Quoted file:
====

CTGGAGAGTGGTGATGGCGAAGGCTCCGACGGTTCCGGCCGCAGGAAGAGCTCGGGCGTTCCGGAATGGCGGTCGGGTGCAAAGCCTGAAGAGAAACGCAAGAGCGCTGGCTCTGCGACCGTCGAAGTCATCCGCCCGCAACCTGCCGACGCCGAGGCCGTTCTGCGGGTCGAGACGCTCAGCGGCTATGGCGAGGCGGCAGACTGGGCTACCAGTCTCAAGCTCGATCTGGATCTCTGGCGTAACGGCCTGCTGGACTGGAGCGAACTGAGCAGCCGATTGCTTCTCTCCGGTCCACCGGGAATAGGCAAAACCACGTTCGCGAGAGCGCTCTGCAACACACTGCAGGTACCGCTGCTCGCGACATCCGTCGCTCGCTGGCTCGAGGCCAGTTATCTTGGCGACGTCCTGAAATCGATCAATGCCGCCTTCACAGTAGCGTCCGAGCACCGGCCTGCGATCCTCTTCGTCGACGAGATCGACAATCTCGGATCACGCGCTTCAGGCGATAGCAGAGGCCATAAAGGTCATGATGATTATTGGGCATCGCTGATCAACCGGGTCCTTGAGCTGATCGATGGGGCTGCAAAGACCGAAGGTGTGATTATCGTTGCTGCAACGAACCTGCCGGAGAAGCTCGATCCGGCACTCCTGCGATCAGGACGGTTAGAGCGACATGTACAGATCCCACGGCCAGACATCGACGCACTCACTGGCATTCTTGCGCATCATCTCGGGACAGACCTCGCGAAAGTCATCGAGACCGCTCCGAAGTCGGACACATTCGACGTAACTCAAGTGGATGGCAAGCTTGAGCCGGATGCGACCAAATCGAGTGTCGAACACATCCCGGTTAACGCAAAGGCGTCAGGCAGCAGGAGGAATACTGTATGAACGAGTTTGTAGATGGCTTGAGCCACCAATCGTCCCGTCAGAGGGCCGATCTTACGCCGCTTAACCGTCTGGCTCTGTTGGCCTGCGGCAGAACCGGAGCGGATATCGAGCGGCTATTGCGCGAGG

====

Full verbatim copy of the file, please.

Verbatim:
CTGGAGAGTGGTGATGGCGAAGGCTCCGACGGTTCCGGCCGCAGGAAGAGCTCGGGCGTTCCGGAATGGCGGTCGGGTGCAAAGCCTGAAGAGAAACGCAAGAGCGCTGGCTCTGCGACCGTCGAAGTCATCCGCCCGCAACCTGCCGACGCCGAGGCCGTTCTGCGGGTCGAGACGCTCAGCGGCTATGGCGAGGCGGCAGACTGGGCTACCAGTCTCAAGCTCGATCTGGATCTCTGGCGTAACGGCCTGCTGGACTGGAGCGAACTGAGCAGCCGATTGCTTCTCTCCGGTCCACCGGGAATAGGCAAAACCACGTTCGCGAGAGCGCTCTGCAACACACTGCAGGTACCGCTGCTCGCGACATCCGTCGCTCGCTGGCTCGAGGCCAGTTATCTTGGCGACGTCCTGAAATCGATCAATGCCGCCTTCACAGTAGCGTCCGAGCACCGGCCTGCGATCCTCTTCGTCGACGAGATCGACAATCTCGGATCACGCGCTTCAGGCGATAGCAGAGGCCATAAAGGTCATGATGATTATTGGGCATCGCTGATCAACCGGGTCCTTGAGCTGATCGATGGGGCTGCAAAGACCGAAGGTGTGATTATCGTTGCTGCAACGAACCTGCCGGAGAAGCTCGATCCGGCACTCCTGCGATCAGGACGGTTAGAGCGACATGTACAGATCCCACGGCCAGACATCGACGCACTCACTGGCATTCTTGCGCATCATCTCGGGACAGACCTCGCGAAAGTCATCGAGACCGCTCCGAAGTCGGACACATTCGACGTAACTCAAGTGGATGGCAAGCTTGAGCCGGATGCGACCAAATCGAGTGTCGAACACATCCCGGTTAACGCAAAGGCGTCAGGCAGCAGGAGGAATACTGTATGAACGAGTTTGTAGATGGCTTGAGCCACCAATCGTCCCGTCAGAGGGCCGATCTTACGCCGCTTAACCGTCTGGCTCTGTTGGCCTGCGGCAGAACCGGAGCGGATATCGAGCGGCTATTGCGCGAGG